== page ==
Come January 2014, creditors will be required to equip borrowers with more information on how the value of the borrower’s home is determined, even if the creditor doesn’t use that information in making its lending decision. How borrowers will use this additional information and its concomitant effect on creditors, appraisers, and appraisal management companies (“AMCs”) is yet to be seen.
The Consumer Financial Protection Bureau (“CFPB” or “Bureau”) issued a final rule amending Regulation B on January 18, 2013, implementing an Equal Credit Opportunity Act (“ECOA”) amendment under the Dodd-Frank Wall Street Reform and Consumer Protection Act (the “Dodd-Frank Act”). On the same day, the CFPB and the other banking agencies issued a joint rule implementing a related reform, a Truth-in-Lending Act (“TILA”) amendment regarding appraisals for higher-priced mortgage loans (“HPML Rule”). This alert provides an overview of how the changes to Regulation B will affect creditors; a separate alert will address the HPML Rule. The CFPB’s final rule amending Regulation B will become effective for applications received by a creditor on or after January 18, 2014.
The CFPB’s final rule amends Regulation B by requiring creditors to provide applicants in credit transactions secured by a first lien with a copy of all appraisals and other written valuations, including automated valuation models (“AVMs”) and broker price opinions (“BPOs”), developed in connection with a credit application, as a matter of course, irrespective of whether the creditor uses the valuation in making the credit decision. Since 1991, ECOA and Regulation B have required creditors to provide credit applicants for both first- and subordinate-lien loans, upon written request, with copies of appraisal reports used in connection with applications for a loan secured by real property in order to make it easier for loan applicants to determine whether a loan was denied due to discrimination. According to the CFPB, the new rule will provide information to borrowers of first-lien loans that will enhance their understanding of how creditors estimated the value of their homes and enable borrowers to better detect if there was any unlawful discrimination involved in the loan process, consistent with the purposes of ECOA.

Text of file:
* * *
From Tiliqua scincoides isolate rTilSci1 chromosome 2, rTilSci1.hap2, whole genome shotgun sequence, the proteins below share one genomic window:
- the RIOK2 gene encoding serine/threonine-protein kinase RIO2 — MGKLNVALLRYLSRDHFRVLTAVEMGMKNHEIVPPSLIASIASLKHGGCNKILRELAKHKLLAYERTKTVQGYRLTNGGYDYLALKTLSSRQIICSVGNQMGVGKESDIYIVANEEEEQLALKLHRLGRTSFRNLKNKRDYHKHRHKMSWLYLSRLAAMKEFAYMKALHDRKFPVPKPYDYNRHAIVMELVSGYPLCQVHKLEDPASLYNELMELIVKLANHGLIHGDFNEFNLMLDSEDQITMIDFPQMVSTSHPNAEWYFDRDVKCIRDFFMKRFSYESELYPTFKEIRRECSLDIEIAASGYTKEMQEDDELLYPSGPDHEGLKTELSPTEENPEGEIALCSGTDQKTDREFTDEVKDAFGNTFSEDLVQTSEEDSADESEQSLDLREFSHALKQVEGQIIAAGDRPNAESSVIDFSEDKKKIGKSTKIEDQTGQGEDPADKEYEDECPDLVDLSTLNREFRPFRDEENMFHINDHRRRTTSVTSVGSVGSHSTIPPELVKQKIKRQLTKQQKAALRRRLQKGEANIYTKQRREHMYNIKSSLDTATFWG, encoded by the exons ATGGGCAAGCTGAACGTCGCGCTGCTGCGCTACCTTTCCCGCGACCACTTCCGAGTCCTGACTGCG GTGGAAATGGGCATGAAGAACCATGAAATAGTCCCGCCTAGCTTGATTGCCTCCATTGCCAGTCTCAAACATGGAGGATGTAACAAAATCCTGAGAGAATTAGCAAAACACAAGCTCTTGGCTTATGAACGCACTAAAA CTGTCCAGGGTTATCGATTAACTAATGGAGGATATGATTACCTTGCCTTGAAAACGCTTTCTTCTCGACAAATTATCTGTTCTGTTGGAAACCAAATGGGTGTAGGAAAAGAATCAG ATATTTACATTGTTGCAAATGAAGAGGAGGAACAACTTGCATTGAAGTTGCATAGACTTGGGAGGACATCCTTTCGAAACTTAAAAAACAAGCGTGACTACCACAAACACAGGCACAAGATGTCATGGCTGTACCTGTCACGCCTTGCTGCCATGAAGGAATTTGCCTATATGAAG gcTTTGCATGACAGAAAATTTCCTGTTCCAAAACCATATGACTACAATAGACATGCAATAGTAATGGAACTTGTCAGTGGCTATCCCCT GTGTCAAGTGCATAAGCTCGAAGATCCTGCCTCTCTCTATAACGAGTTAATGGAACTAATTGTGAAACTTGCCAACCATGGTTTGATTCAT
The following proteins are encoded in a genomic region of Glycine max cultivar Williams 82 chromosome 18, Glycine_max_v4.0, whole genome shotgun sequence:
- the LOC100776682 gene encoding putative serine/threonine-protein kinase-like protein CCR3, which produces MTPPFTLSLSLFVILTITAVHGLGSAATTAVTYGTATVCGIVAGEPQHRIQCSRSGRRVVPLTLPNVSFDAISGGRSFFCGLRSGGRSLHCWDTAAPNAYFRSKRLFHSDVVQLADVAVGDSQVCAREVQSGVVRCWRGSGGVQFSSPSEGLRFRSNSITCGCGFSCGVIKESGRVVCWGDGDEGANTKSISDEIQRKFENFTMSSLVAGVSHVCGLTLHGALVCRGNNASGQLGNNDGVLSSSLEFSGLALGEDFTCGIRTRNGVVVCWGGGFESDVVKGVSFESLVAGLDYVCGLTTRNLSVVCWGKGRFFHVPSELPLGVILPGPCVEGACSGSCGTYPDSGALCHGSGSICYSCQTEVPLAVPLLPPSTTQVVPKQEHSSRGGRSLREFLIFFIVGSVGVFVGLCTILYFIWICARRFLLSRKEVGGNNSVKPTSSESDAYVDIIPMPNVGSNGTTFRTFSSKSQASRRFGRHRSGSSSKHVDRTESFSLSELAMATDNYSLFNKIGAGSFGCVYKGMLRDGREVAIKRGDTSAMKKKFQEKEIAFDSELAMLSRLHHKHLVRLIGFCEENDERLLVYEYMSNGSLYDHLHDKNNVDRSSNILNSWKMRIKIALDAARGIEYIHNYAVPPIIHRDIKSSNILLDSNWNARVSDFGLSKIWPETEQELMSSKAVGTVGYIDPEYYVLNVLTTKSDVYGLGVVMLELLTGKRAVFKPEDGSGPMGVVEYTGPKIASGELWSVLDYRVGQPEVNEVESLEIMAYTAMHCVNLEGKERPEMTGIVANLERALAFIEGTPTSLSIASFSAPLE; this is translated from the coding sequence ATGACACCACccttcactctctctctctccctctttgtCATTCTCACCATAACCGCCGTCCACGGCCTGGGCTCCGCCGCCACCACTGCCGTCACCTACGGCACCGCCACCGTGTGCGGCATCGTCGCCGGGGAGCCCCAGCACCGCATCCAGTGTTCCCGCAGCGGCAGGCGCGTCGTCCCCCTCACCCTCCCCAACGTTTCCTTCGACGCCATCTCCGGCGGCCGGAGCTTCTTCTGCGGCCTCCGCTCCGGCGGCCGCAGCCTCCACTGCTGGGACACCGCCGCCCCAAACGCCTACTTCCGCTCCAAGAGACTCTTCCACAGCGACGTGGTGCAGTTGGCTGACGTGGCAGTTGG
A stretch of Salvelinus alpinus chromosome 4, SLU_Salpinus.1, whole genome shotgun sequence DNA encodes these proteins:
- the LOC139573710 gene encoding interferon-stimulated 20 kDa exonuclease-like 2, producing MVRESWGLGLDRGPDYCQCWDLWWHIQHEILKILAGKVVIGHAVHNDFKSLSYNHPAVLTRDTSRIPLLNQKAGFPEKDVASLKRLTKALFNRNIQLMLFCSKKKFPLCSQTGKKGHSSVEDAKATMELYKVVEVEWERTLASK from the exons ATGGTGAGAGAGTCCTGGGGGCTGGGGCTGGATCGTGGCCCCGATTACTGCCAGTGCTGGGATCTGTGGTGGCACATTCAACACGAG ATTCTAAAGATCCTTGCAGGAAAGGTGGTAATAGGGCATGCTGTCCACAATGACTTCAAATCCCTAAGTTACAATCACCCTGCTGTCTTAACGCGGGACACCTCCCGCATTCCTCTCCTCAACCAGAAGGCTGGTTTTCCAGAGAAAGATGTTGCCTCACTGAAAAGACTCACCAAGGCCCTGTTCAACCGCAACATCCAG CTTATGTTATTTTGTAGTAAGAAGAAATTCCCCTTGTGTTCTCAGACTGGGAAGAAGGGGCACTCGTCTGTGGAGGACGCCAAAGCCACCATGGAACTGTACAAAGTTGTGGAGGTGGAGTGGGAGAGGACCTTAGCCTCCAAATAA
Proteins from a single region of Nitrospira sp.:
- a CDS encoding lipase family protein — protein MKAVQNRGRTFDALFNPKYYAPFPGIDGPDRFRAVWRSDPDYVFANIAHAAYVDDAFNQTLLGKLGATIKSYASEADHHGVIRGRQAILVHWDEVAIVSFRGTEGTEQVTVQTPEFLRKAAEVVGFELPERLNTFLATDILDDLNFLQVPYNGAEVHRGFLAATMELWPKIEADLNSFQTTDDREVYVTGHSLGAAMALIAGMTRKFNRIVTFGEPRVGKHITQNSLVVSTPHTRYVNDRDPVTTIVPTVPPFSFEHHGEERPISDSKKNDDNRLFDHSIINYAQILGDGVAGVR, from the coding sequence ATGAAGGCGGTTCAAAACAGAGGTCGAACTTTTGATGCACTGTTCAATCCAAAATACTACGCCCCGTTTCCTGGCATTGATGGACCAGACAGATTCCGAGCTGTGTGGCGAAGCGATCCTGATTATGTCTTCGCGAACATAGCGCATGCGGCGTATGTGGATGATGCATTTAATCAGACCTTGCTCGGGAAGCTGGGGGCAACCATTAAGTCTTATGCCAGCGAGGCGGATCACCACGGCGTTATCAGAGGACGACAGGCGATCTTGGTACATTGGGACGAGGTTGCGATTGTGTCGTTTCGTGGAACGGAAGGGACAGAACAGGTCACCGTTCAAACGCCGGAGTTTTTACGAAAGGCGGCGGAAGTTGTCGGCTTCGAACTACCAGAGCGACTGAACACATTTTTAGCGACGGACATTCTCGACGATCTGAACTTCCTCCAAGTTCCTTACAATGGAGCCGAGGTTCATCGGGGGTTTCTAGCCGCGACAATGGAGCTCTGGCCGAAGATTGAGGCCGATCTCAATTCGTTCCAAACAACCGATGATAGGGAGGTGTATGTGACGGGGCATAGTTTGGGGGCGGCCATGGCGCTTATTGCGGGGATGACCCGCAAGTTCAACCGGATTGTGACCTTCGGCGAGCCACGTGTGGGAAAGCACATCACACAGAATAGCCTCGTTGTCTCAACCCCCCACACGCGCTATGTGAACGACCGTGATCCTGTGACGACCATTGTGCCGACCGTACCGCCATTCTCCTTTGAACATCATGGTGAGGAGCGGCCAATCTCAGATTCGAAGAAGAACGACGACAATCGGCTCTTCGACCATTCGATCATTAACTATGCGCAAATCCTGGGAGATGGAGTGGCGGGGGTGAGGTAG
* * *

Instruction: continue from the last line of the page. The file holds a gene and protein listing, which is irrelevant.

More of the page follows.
Please see full alert below for more information.
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